Q&A: Plantronics – After the Moon: The Cloud
Joe Burton discusses how the cloud is shaping product development and why "Illumio represents a transformational approach to providing security for the cloud."
Joe Burton is executive vice president of Products, Technology & Strategy, and chief technology officer at Plantronics. He is responsible for the technical strategy behind the products that Plantronics develops
EVP, Products, Technology & Strategy, and CTO, Plantronics
Plantronics has a storied technology history. Will you share some of it with our readers?
Over 50 years ago, our founders—two airline pilots working in a garage—set out to invent a new kind of aviation headset. They certainly achieved their goal: the Plantronics MS50 was the first headset that made it to outer space—it was adapted to fit inside Wally Schirra’s helmet. Then we made history again when Neil Armstrong walked on the moon and uttered the legendary words: “That’s one small step for man, one giant leap for mankind” through a Plantronics headset.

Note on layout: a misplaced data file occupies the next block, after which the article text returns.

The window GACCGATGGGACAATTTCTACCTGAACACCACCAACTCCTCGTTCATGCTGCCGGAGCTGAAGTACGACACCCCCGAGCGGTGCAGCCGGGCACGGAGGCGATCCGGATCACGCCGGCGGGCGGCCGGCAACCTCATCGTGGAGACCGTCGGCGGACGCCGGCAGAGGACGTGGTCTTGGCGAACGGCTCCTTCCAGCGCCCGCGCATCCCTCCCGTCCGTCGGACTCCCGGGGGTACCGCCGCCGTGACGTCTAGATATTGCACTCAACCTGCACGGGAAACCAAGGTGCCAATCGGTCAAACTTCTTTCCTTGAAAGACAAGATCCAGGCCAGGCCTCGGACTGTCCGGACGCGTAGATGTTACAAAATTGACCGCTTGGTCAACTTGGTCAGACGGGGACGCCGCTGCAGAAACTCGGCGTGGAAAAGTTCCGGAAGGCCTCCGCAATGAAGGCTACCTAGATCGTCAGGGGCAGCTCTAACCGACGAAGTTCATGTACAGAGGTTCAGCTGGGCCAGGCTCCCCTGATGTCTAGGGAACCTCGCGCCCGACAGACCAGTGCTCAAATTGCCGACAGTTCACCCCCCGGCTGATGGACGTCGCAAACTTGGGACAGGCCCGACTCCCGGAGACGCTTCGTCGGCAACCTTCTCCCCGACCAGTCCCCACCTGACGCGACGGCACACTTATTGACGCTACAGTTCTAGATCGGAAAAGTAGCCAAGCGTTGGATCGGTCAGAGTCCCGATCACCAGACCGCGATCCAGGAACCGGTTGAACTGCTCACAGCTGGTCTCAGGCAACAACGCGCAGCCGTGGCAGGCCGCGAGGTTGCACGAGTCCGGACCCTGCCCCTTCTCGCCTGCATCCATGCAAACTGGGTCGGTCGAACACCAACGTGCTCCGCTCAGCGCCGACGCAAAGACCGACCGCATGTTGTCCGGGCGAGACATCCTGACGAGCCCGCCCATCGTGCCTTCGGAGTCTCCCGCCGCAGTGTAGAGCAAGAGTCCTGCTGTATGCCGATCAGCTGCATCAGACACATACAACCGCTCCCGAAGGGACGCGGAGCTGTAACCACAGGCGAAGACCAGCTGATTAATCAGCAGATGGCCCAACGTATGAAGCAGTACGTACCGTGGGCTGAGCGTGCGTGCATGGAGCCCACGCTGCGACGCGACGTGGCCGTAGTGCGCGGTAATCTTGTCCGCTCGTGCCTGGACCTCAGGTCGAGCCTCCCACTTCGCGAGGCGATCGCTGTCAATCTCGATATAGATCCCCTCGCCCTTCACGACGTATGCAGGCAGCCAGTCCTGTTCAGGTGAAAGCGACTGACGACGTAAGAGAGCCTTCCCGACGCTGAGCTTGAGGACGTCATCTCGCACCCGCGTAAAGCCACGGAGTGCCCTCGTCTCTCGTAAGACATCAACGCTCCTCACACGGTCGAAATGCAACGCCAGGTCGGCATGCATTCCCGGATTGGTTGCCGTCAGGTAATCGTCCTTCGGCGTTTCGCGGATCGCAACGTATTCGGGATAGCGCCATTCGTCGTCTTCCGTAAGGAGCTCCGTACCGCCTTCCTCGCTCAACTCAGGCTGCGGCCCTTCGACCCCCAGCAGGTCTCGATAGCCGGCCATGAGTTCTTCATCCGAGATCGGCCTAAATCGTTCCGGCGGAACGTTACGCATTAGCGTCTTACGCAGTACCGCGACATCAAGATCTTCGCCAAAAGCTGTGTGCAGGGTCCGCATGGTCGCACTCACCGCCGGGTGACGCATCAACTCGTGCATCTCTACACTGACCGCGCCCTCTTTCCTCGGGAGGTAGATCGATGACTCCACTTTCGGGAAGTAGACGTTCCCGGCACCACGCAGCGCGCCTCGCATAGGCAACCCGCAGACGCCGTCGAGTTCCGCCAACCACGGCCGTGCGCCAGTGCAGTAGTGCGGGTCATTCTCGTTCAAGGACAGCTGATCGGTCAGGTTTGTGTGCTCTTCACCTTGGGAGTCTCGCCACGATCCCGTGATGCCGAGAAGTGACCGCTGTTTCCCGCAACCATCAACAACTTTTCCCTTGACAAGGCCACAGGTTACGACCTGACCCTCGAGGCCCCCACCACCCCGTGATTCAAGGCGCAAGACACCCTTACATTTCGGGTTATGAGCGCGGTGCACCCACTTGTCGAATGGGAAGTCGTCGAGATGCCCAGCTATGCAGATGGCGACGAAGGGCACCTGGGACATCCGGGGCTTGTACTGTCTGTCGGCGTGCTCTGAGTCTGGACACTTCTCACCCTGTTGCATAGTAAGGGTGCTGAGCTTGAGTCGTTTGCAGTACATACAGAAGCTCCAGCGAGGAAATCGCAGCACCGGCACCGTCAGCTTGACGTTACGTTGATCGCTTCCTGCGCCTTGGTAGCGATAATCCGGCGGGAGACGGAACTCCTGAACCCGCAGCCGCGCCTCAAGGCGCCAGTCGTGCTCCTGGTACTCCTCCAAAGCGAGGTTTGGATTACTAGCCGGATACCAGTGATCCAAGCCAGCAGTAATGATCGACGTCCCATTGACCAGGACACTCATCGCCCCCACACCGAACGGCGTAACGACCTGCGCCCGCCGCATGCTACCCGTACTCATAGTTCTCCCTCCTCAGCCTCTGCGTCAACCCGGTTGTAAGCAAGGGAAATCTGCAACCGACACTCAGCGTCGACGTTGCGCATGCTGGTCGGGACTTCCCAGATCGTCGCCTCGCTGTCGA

What new things are happening at Plantronics?
JOE BURTON: So many things. We’re a leader in developing personal audio devices, headsets, and personal speaker systems. Over the last few years we’ve been integrating sensor technology and what we call “contextual intelligence” into our systems in a big way.
“Illumio represents a transformational approach to providing security for the cloud."
As an example, customer service centers (CSCs) can be busy, noisy, and complex spaces in which to work. When reps have to repeat information because they can’t hear clearly, everybody loses. Contextual intelligence allows CSC leaders to anticipate problematic outcomes before they happen by understanding challenges their customer service agents might face, and how processes should flow for a fantastic customer experience.
How have you seen the role of information technology change over the last five years?
JOE BURTON: What we’ve seen is a move from a situation where services were deployed slowly—over a three- to five-year horizon—into a world where we need to be able to deploy technology in hours, days, and weeks, rather than in months or years.